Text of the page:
THE world of football was thrown into tumult on Wednesday, May 27, following the arrest of seven officials of the FIFA, the world football body. The Swiss police arrested the FIFA officials in a Zurich hotel as part of a United States investigation into tens of millions of dollars of bribes.
Coming two days before Sepp Blatter, FIFA president, re-election’s election bid as head of football’s world governing body, the scandal threatened to scuttle election process. But Blatter, who was being challenged at the election by Prince Ali bin al Hussein of Jordan, a FIFA vice-president, said the election scheduled for Friday, May 29, should go ahead.
Prominent among those arrested was Jeffrey Webb, a former vice-president of the FIFA.
The Swiss justice ministry said only seven football officials had been detained following a request from the US Attorney’s Office for the Eastern District of New York.
It said they were suspected of accepting “bribes and kick-backs between the early 1990s and the present day.”
A ministry statement said that “representatives of sports media and sports marketing companies were alleged to be implicated in payments to top football organisation officials,” including delegates of FIFA and people linked to the world body.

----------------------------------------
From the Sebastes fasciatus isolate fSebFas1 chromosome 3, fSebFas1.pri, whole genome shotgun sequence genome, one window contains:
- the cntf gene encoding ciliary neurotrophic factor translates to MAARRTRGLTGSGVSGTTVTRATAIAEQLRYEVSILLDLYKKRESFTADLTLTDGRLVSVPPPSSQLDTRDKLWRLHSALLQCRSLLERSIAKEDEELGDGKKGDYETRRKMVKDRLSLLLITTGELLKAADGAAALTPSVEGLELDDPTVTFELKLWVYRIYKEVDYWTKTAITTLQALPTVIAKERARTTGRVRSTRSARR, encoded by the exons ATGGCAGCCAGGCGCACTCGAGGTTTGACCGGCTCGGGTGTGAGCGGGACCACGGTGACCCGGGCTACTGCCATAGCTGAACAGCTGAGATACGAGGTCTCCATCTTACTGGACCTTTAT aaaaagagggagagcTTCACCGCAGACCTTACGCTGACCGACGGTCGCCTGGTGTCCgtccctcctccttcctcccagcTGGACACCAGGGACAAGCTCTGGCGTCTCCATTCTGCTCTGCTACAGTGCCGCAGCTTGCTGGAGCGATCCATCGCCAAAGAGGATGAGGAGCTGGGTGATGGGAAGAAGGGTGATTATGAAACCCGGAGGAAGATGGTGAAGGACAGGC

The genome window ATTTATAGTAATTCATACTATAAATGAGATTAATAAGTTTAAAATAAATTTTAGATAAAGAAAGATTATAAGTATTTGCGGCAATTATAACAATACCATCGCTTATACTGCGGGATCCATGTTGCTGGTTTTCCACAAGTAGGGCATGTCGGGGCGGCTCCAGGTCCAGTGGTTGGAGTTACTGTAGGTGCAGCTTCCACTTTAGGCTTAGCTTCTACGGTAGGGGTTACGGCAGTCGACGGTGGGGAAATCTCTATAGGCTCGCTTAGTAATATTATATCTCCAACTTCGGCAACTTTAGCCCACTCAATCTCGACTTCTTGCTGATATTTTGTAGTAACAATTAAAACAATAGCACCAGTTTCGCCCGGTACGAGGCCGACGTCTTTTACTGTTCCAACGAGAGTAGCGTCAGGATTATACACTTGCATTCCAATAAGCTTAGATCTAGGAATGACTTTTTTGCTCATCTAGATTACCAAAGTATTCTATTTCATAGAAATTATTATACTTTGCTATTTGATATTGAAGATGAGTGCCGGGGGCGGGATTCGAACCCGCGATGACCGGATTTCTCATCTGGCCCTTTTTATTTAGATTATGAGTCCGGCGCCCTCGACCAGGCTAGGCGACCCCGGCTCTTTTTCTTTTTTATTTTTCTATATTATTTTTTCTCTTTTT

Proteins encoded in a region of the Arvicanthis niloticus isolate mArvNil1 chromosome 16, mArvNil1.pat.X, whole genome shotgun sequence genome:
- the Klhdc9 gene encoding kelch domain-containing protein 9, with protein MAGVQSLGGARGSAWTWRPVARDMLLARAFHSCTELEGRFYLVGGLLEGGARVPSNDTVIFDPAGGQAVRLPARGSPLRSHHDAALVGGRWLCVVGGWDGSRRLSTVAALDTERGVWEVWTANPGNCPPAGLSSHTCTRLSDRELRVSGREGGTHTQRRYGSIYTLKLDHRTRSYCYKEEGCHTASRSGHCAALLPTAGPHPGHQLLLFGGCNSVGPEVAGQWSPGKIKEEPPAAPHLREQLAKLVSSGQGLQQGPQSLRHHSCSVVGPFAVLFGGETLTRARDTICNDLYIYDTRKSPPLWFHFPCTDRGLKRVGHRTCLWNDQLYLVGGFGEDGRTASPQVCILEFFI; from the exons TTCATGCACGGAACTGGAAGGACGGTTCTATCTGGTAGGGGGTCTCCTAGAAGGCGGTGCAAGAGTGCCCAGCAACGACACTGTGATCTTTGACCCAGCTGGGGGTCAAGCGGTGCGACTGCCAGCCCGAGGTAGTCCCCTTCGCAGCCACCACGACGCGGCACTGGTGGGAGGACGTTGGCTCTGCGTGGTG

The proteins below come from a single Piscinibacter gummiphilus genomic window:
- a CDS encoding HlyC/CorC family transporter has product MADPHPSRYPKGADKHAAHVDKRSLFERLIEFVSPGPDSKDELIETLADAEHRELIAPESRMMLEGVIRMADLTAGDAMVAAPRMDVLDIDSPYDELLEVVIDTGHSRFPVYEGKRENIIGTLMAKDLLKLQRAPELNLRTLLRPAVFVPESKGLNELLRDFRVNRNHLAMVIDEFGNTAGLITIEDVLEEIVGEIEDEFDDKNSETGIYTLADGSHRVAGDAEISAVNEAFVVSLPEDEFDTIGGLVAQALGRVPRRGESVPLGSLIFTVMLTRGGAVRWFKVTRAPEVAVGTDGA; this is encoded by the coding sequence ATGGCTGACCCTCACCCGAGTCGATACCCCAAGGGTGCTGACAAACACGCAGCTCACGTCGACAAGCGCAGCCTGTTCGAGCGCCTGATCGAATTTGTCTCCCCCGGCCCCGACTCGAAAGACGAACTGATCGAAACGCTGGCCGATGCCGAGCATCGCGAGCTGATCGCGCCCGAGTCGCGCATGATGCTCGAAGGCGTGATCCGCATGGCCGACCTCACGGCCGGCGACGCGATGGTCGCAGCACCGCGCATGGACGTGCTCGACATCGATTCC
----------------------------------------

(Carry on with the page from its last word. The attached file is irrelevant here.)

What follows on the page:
It said the bribes were paid “in exchange for the media rights and the marketing rights for competitions in the United States and South America.”
“According to the US request, these crimes were agreed and prepared in the US, and payments were carried out via US banks,” the statement said.
FIFA leaders, including Blatter, were staying at the luxury Baur du Lac ahead of the world body’s annual congress starting Thursday before the presidential election on Friday.
Blatter made no immediate comment. He is a strong favourite to win a fifth term but it was not known whether the arrests would impact the election. On his part, al Hussein described the arrests a “sad day” for football.
Blatter, who has led the FIFA since 1998, has had to deal with several allegations involving the multi-billion dollar world body.
The latest has been over the award of the 2018 and 2022 World Cups to Russia and Qatar. But Qatar has strongly denied any wrongdoing linked to its bid.
The arrests have caused so many reactions across the globe with some persons asking for the postponement of the election and Blatter to set down. But others alleged that the development was a planned coup against the FIFA boss.
— Jun 8, 2015 @ 01:00 GMT